FCA speaks on financial inclusion

Nikhil Rathi has spoken on how FCA is looking for solutions to tackle financial exclusion, but that it needs help from industry and technology to do so.  He explained that FCA does not have the remit or powers to tackle all financial exclusion issues, but there is still much it can do.

He noted statistics that show how many people may at some stage be viewed as financially vulnerable and spoke of initiatives currently underway.  He mentioned a tool that uses AI to guide customers through a debt management conversation, which the customers engaged with as they felt less “judged” discussing financial details with robots than humans.

FCA has already introduced the Consumer Duty, taken action on savings accounts, worked with the ICO to ensure firms cannot “hide” behind the GDPR to be proactive in approaching customers about the most appropriate products, putting in the price cap for HCSTC, working with other regulators on forbearance guidance, and driving on its initiative on the advice/guidance boundary.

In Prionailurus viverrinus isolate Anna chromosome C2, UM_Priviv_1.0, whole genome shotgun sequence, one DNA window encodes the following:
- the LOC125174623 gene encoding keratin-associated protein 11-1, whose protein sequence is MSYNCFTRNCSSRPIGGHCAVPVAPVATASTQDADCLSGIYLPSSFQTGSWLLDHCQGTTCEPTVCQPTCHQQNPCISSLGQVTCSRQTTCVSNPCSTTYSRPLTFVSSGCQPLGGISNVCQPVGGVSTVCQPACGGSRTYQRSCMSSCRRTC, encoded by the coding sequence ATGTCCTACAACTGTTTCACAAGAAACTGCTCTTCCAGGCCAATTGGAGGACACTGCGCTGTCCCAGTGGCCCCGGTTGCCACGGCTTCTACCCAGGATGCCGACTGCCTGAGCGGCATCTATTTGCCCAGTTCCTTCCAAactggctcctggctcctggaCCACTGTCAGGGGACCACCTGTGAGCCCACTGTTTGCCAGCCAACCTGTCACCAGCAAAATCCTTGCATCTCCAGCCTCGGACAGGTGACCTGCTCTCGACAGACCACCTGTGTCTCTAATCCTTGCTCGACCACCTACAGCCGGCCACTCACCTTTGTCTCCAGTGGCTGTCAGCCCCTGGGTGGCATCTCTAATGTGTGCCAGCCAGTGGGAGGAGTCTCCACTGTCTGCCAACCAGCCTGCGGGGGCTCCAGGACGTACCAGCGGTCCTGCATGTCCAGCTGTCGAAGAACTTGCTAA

FCA’s immediate initiatives will include:

  • doing more to understand why 1.1m adults do not have, and in many cases say they do not need or want, a bank account;
  • encouraging more banking hubs;
  • preparing to regulated the BNPL sector;
  • continuing to work on securing necessary changes to potentially unfair and misleading terms of some of the major lenders in the BNPL sector;
  • working on financial education – having identified key issues of over 55s taking out large sums from pension pots and young adults struggling to get on the housing ladder.

He moved on to discuss how technology can help, and how institutions are helping older customers to use it – and said figures are showing a significant increase in older adults using mobile apps. FCA recognises also the opportunities AI offers, the need for commercial incentives for business and how the current D&I initiative should work to better understand the needs of a diverse customer base by having a genuinely diverse and inclusive workforce within financial institutions.

Emma Radmore